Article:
We are the digital agency
crafting brand experiences
for the modern audience.
We are Fame Foundry.

See our work. Read the Fame Foundry magazine.

We love our clients.

Fame Foundry seeks out bold brands that wish to engage their public in sincere, evocative ways.

WorkWeb DesignSportsEvents

Platforms for racing in the 21st century.

Fame Foundry puts the racing experience in front of millions of fans, steering motorsports to the modern age.

“Fame Foundry created something never seen before, allowing members to interact in new ways and providing them a central location to call their own. It also provides more value to our sponsors than we have ever had before.”

—Ryan Newman

Technology on the track.

Providing more than just web software, our management systems enhance and reinforce a variety of services by different racing organizations which work to evolve the speed, efficiency, and safety measures, aiding their process from lab to checkered flag.

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Setting the pace across 44 states.

With over 1100 locations, thousands of products, and millions of transactions, Shoe Show creates a substantial retail footprint in shoe sales.

The sole of superior choice.

With over 1100 locations, thousands of products, and millions of transactions, Shoe Show creates a substantial retail footprint in shoe sales.

WorkWeb DesignRetail

The contemporary online pharmacy.

Medichest sets a new standard, bringing the boutique experience to the drug store.

Integrated & Automated Marketing System

All the extensive opportunities for public engagement are made easily definable and effortlessly automated.

Scheduled promotions, sales, and campaigns, all precisely targeted for specific demographics within the whole of the Medichest audience.

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Home Design & Decor Magazine offers readers superior content on designer home trends on any device.

  • By selectively curating the very best from their individual markets, each localized catalog comes to exhibit the trending, pertinent visual flavors specific to each region.

  • Beside the swaths of inspirational home photography spreads, Home Design & Decor provides exhaustive articles and advice by proven professionals in home design.

  • The art of home ingenuity always dances between the timeless and the experimental. The very best in these intersecting principles offer consistent sources of modern innovation.

WorkWeb DesignSocial

  • Post a need on behalf of yourself, a family member or your community group, whether you need volunteers or funds to support your cause.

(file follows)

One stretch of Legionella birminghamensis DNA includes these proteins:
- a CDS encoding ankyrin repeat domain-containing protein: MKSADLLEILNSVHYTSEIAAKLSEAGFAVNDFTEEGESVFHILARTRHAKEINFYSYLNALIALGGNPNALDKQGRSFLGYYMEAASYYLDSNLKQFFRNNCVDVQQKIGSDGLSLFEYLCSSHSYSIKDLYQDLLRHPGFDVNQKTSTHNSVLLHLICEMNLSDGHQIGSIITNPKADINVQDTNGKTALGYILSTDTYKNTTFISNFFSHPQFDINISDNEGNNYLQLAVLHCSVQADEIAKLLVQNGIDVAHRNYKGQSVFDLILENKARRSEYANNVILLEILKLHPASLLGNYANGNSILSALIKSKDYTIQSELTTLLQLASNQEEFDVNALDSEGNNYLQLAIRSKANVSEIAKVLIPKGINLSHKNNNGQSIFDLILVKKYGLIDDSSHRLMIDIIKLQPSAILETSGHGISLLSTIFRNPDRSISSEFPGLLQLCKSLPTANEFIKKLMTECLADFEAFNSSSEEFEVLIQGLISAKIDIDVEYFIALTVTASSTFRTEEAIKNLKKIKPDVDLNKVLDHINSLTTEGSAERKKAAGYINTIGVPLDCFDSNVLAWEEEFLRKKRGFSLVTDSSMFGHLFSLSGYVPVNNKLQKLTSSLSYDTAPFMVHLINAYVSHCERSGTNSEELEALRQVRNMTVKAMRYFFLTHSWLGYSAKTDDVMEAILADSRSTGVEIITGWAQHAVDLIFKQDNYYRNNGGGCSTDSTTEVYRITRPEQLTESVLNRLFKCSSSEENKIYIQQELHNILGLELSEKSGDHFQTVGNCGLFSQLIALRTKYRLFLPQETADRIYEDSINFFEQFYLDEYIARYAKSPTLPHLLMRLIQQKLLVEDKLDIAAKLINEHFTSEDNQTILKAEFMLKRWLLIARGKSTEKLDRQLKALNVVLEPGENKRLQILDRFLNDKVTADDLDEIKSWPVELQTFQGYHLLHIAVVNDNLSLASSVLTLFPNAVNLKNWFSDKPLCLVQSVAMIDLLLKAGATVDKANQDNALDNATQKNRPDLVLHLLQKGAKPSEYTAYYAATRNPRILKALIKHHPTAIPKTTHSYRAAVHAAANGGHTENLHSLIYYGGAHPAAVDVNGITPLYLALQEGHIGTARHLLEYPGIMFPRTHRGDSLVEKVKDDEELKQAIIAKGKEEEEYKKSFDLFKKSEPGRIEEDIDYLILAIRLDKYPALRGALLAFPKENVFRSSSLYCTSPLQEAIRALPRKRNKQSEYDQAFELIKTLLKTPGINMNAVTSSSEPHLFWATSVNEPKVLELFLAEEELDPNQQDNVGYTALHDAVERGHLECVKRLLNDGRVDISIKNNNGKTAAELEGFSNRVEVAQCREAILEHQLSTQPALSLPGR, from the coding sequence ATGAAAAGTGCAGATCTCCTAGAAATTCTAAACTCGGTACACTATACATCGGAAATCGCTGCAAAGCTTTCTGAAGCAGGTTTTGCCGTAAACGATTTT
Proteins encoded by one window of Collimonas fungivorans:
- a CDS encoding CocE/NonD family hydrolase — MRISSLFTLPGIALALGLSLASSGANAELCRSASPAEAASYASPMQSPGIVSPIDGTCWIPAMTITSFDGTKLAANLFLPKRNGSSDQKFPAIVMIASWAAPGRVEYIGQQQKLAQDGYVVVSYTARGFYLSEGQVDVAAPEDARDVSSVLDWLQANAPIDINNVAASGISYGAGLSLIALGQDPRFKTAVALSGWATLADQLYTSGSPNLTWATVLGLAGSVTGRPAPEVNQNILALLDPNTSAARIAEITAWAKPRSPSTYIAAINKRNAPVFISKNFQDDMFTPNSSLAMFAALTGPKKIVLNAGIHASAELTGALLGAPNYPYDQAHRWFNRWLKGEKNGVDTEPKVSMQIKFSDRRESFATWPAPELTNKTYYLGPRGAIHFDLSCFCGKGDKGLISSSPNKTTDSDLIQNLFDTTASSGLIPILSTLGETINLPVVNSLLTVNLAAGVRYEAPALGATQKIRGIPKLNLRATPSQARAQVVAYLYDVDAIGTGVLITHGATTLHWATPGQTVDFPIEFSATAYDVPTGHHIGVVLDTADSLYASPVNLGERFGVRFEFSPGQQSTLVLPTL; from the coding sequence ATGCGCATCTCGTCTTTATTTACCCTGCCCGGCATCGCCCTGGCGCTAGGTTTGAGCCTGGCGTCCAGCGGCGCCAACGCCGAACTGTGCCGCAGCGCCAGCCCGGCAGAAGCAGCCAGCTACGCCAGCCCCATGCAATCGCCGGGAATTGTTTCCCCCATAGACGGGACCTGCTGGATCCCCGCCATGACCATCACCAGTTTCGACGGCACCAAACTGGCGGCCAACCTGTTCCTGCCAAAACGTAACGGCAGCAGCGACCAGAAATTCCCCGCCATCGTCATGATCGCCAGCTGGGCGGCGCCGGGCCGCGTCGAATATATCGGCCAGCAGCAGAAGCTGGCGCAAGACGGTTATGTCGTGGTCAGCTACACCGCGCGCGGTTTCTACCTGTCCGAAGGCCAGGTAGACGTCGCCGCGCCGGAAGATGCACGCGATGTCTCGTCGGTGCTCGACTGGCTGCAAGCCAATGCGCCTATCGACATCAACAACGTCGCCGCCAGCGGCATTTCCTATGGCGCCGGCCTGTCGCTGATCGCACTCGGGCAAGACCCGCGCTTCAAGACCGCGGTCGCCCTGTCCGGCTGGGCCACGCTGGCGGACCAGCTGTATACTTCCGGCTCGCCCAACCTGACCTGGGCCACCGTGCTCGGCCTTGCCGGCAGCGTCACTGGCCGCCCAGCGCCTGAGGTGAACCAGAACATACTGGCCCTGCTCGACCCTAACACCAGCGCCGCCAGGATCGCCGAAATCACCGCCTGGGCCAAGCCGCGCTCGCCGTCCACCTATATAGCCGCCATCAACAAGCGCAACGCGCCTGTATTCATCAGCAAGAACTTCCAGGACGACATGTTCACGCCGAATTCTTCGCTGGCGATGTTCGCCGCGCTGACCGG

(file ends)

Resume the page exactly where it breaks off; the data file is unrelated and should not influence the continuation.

• Search by location, expertise and date, and connect with people in your very own community who need your time and talents.

  • Start your own Neighborhood or Group Page and create a virtual hub where you can connect and converse about the things that matter most to you.

December 2016
By Kimberly Barnes

Going the Distance: Four Ways to Build a Better Customer Loyalty Program for Your Brand

Loyalty programs are no longer a novelty. That means that yesterday’s strategies won’t work moving forward, so look for ways to rise above the noise, setting yourself apart from the cloying drone of countless other cookie-cutter programs.
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Going the Distance: Four Ways to Build a Better Customer Loyalty Program for Your Brand

article-thedistance-lg It’s easy enough for a customer to join your loyalty program, especially when you’re offering an incentive such as discounts. All your customer has to do is give out some basic information, and voila! They’re in the fold, a brand new loyalty member with your company. From there, it’s happily ever after. You offer the perks; they stand solidly by you, bringing you their continued business. Simple. Or is it? In reality, just how many of those customers are act ively participating in your loyalty program? Do you know? Sure, loyalty program memberships are on the rise according to market research company eMarketer, having jumped 25 percent in the space of just two years. However, that figure may be a bit misleading. The truth is that, while loyalty program sign-ups may be more numerous, active participation in such programs is actually in decline. At the time of the study, the average US household had memberships in 29 loyalty programs; yet consumers were only active in 12 of those. That’s just 41 percent. And even that meager figure represents a drop of 2 percentage points per year over each of the preceding four years, according to a study by loyalty-marketing research company COLLOQUY.

When discounts just aren’t enough

So what’s a brand to do? How can you make your loyalty program worth your customer’s while—as well as your own? After all, gaining a new loyalty member doesn’t mean much if your customer isn’t actively participating in your program. Consider this: Does your customer loyalty program offer members anything different from what your competitors are offering? Chances are your program includes discounts. That’s a given. And what customer doesn’t appreciate a good discount? But when every other company out there is providing this staple benefit in comparable amounts, it becomes less and less likely that customers will remain loyal to any one particular brand. Frankly, it’s all too easy for customers to get lost in a sea of loyalty member discounts. They’re everywhere. In fact, just under half of internet users perceive that all rewards programs are alike, according to a 2015 eMarketer survey. The key to success, then, is to differentiate your business from the crowd. If you can offer your customers something unique and valuable beyond the usual discount, chances are they’ll be more likely to stick with your brand. Here’s some inspiration from companies who get it.